• First time the kid ever got to toss a dry pine onto an outdoor fire and stand back as the flames shot up into the air, igniting a showering plume of sparks to descend like ochre snowflakes against the backdrop of charcoal sky.

• First time I ever got to mingle not only with the bike gang but the family, too—and later fellow teachers—on a Thursday night mayhem; such abundance is rare.

• First time I’ve ever had anybody ask for my autograph on a photo of me—something I could sort of get used to, although I’d draw the line at carrying my own Sharpies.

And a night of nonsense of which I’m quite familiar but just never tire of:

• Douchecock sonzabitches pedaling like mad, drinking too much, wreaking havoc (to themselves, mostly), burning brighter and brighter, on fire.

Tuesday, January 05, 2010

Groan Up

Peter Pan was right: growing up sucks.

Once you’re toilet-trained, there’s really little reason to advance: school, work, paying taxes, shaving, being a responsible parent—they’re all way more trouble than they’re worth.

Given the choice, the wise choice is to remain a kid for as long as possible; all this nonsense about growing up and taking responsibility for yourself is just that: nonsense. If I could still get away with somebody else making my bed and going to work so I could stay home and putter about—even if it meant having to go to school for a few hours a day—I’d take it.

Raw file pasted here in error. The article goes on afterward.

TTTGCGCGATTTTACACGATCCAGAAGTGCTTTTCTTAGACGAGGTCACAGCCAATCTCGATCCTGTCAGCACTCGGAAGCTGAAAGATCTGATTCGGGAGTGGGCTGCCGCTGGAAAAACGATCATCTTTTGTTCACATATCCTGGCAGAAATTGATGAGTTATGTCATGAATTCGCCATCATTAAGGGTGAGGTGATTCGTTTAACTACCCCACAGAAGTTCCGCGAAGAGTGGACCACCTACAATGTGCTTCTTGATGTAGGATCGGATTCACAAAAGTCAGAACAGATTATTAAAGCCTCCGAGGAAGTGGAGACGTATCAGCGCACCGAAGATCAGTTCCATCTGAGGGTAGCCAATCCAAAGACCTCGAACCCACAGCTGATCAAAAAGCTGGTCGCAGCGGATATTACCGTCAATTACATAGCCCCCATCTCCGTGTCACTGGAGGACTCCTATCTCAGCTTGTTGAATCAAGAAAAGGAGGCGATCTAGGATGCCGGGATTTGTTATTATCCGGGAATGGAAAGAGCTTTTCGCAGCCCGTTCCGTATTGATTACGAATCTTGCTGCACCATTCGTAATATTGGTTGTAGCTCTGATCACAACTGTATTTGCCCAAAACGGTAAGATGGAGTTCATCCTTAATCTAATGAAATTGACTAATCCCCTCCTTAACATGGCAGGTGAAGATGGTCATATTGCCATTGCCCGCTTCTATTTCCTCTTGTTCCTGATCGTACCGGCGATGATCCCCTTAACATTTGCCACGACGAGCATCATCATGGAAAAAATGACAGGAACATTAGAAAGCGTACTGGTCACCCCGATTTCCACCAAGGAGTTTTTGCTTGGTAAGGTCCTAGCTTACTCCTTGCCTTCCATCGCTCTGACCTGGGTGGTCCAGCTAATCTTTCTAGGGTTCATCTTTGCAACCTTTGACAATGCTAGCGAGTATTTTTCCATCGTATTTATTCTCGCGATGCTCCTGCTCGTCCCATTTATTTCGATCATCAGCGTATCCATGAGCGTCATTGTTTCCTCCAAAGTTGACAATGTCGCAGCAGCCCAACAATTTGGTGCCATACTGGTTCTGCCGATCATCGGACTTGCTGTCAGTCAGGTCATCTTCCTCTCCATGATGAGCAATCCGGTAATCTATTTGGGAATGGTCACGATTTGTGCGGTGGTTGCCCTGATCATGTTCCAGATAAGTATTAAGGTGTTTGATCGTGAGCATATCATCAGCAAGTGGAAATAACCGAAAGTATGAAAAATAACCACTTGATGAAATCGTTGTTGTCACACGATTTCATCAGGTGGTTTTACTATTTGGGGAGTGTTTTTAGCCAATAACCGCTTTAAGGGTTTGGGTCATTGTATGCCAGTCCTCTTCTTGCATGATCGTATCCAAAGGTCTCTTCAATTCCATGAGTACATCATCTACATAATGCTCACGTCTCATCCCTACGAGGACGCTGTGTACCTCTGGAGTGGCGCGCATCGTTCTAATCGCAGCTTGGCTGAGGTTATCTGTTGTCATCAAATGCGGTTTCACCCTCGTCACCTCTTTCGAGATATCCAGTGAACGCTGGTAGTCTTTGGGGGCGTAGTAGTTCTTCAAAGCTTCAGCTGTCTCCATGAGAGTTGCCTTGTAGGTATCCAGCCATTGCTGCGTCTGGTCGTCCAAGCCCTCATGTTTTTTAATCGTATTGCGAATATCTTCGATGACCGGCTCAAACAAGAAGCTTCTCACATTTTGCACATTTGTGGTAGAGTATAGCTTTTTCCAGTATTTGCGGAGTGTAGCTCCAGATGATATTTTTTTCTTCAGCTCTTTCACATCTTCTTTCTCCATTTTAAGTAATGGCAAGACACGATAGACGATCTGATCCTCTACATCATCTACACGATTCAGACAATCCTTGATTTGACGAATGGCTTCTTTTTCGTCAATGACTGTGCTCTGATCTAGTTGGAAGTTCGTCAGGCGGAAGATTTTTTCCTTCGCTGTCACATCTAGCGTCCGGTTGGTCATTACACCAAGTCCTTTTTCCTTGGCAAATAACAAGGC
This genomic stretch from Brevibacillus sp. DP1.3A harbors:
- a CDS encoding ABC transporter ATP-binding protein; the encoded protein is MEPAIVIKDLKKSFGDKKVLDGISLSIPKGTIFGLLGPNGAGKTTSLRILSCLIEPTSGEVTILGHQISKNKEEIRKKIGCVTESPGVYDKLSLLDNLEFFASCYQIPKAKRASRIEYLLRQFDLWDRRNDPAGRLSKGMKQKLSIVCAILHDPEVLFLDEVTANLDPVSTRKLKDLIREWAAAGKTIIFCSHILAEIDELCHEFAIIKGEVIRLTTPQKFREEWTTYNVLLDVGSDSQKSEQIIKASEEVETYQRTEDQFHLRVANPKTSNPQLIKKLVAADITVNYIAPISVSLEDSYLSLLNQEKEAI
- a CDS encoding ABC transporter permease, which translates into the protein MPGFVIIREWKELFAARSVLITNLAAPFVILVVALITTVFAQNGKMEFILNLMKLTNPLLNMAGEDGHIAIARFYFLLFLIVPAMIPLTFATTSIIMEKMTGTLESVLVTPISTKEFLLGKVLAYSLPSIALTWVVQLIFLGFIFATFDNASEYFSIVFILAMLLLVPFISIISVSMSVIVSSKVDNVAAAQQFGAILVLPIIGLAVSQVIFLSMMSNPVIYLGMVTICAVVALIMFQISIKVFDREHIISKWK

Certainly, I’ve managed to extend certain aspects of my adolescence for as long as possible—riding bikes, enjoying the same mind-altering substances that made ninth grade palatable, wearing Converse All-Stars—but I’ve nevertheless had to succumb to certain unavoidable exigencies, including becoming a wage-earner, a tax-payer, and someone who goes to the dentist of his own free will at least twice a year.

I even have a pair of Hush Puppies shoes, although I don’t wear them all that often.

Grown up; it’s more like groan up.

Of course, I really shouldn’t complain. There are aspects of adulthood that make it somewhat worth it: the ability to walk into a bar and have a frosty cold beer at any time, the privilege of voting for government officials who inevitably let you down, and the fact that no one nags you about going to bed at a certain time. Certainly those benefits far outweigh having to get up when it’s still dark outside to go to work, or getting to lie awake at night wondering how you’re going to pay your mortgage, or being the one who gets to pick up all the dog poo in the backyard.

But we can all look forward to the inevitable reversion in old age.

“Life,” said Ronn Lehmann, “goes from dependence, to independence, to Depends.”

Sunday, January 03, 2010


No NFL team that has a losing record in their division deserves to be in the post-season. Nor does any squad that sustains a five-game losing streak at the most crucial time of the year. Nor does any that suffers losses to the Kansas City Chiefs, Oakland Raiders, and most ignominiously, Cleveland Browns. And certainly, any team that falls twice, count ‘em, twice in a single year, to the Cincinnati Bungals has a right to a spot in the playoffs.